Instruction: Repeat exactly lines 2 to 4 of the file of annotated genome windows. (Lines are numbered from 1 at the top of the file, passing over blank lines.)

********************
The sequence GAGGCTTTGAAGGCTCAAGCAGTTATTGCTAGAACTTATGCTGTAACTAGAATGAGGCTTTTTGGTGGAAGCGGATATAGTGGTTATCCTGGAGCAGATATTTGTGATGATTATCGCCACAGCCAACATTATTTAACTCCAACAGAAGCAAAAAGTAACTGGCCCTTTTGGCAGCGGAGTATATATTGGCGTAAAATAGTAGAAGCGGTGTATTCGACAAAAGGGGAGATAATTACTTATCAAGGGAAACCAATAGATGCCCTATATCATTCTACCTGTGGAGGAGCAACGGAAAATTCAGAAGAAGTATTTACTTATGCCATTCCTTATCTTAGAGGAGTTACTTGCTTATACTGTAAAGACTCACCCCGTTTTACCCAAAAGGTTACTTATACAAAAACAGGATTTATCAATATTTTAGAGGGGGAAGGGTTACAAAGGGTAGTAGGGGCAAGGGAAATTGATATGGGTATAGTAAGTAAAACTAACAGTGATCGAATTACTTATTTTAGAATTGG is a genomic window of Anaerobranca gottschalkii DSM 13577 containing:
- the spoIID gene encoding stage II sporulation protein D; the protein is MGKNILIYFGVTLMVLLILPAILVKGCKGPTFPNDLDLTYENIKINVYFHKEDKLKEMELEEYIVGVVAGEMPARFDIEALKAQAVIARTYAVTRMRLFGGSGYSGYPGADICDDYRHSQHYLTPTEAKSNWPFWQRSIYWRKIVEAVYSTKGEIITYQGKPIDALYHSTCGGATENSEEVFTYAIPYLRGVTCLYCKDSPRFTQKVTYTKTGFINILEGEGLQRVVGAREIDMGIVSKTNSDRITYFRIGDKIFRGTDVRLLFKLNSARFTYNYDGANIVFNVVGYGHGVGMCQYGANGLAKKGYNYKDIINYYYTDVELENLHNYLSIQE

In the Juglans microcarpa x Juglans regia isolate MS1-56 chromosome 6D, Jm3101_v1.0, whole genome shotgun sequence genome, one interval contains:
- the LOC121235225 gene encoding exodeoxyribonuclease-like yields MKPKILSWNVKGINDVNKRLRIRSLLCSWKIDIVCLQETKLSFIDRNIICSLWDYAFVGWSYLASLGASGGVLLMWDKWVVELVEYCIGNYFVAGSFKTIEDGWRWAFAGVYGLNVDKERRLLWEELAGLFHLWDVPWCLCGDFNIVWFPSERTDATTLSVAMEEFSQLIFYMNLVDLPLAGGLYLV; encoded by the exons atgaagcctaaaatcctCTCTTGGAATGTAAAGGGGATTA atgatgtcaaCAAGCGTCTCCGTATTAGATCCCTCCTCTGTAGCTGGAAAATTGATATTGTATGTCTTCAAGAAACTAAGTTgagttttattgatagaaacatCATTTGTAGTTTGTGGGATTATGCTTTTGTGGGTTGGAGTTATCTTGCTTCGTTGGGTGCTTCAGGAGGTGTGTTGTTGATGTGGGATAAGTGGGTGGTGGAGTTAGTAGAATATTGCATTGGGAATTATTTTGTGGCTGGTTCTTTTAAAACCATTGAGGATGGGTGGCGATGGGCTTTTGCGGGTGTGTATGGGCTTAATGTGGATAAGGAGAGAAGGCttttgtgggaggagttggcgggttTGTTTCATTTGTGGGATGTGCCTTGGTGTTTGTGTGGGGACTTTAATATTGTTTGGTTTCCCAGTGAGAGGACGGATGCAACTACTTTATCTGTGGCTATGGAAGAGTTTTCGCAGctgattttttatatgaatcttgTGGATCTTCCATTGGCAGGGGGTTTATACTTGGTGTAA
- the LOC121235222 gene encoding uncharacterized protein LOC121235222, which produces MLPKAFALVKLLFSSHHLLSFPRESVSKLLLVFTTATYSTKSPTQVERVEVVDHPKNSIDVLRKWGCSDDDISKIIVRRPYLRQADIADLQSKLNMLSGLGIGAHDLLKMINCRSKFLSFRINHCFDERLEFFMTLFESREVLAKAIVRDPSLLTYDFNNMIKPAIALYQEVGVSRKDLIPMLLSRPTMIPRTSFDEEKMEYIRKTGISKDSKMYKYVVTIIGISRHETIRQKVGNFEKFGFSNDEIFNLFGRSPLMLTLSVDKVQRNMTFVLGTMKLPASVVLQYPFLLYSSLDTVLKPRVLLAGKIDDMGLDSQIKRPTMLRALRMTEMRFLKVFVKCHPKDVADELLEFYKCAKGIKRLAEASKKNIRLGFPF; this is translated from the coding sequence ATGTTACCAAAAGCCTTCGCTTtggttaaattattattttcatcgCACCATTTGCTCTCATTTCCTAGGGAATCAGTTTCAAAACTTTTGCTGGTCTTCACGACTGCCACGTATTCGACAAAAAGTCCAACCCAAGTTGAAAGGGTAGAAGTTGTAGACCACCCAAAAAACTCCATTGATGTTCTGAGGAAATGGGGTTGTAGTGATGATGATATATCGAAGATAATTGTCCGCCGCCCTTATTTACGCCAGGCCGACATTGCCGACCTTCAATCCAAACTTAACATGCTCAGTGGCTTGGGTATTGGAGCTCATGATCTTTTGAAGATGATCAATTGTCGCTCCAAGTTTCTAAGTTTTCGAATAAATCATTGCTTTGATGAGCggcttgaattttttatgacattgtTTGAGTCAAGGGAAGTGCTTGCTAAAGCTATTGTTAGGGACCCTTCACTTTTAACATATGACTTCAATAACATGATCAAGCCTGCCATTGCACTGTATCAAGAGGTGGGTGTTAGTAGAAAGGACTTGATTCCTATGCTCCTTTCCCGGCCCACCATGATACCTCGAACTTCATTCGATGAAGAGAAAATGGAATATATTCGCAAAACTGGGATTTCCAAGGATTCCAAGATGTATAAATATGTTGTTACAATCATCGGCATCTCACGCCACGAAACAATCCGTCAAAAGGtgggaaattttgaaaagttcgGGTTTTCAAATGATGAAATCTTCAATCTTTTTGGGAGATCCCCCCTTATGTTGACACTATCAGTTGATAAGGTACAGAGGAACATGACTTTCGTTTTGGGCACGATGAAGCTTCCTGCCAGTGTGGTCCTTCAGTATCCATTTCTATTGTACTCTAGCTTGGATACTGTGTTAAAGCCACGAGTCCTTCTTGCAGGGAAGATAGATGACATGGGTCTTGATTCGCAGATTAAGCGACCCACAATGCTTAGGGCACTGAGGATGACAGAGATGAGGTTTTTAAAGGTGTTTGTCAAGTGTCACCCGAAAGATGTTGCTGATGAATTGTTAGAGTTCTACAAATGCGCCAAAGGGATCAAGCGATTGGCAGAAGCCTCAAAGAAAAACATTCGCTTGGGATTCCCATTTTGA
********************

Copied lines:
- the spoIID gene encoding stage II sporulation protein D; the protein is MGKNILIYFGVTLMVLLILPAILVKGCKGPTFPNDLDLTYENIKINVYFHKEDKLKEMELEEYIVGVVAGEMPARFDIEALKAQAVIARTYAVTRMRLFGGSGYSGYPGADICDDYRHSQHYLTPTEAKSNWPFWQRSIYWRKIVEAVYSTKGEIITYQGKPIDALYHSTCGGATENSEEVFTYAIPYLRGVTCLYCKDSPRFTQKVTYTKTGFINILEGEGLQRVVGAREIDMGIVSKTNSDRITYFRIGDKIFRGTDVRLLFKLNSARFTYNYDGANIVFNVVGYGHGVGMCQYGANGLAKKGYNYKDIINYYYTDVELENLHNYLSIQE

In the Juglans microcarpa x Juglans regia isolate MS1-56 chromosome 6D, Jm3101_v1.0, whole genome shotgun sequence genome, one interval contains:
- the LOC121235225 gene encoding exodeoxyribonuclease-like yields MKPKILSWNVKGINDVNKRLRIRSLLCSWKIDIVCLQETKLSFIDRNIICSLWDYAFVGWSYLASLGASGGVLLMWDKWVVELVEYCIGNYFVAGSFKTIEDGWRWAFAGVYGLNVDKERRLLWEELAGLFHLWDVPWCLCGDFNIVWFPSERTDATTLSVAMEEFSQLIFYMNLVDLPLAGGLYLV; encoded by the exons atgaagcctaaaatcctCTCTTGGAATGTAAAGGGGATTA atgatgtcaaCAAGCGTCTCCGTATTAGATCCCTCCTCTGTAGCTGGAAAATTGATATTGTATGTCTTCAAGAAACTAAGTTgagttttattgatagaaacatCATTTGTAGTTTGTGGGATTATGCTTTTGTGGGTTGGAGTTATCTTGCTTCGTTGGGTGCTTCAGGAGGTGTGTTGTTGATGTGGGATAAGTGGGTGGTGGAGTTAGTAGAATATTGCATTGGGAATTATTTTGTGGCTGGTTCTTTTAAAACCATTGAGGATGGGTGGCGATGGGCTTTTGCGGGTGTGTATGGGCTTAATGTGGATAAGGAGAGAAGGCttttgtgggaggagttggcgggttTGTTTCATTTGTGGGATGTGCCTTGGTGTTTGTGTGGGGACTTTAATATTGTTTGGTTTCCCAGTGAGAGGACGGATGCAACTACTTTATCTGTGGCTATGGAAGAGTTTTCGCAGctgattttttatatgaatcttgTGGATCTTCCATTGGCAGGGGGTTTATACTTGGTGTAA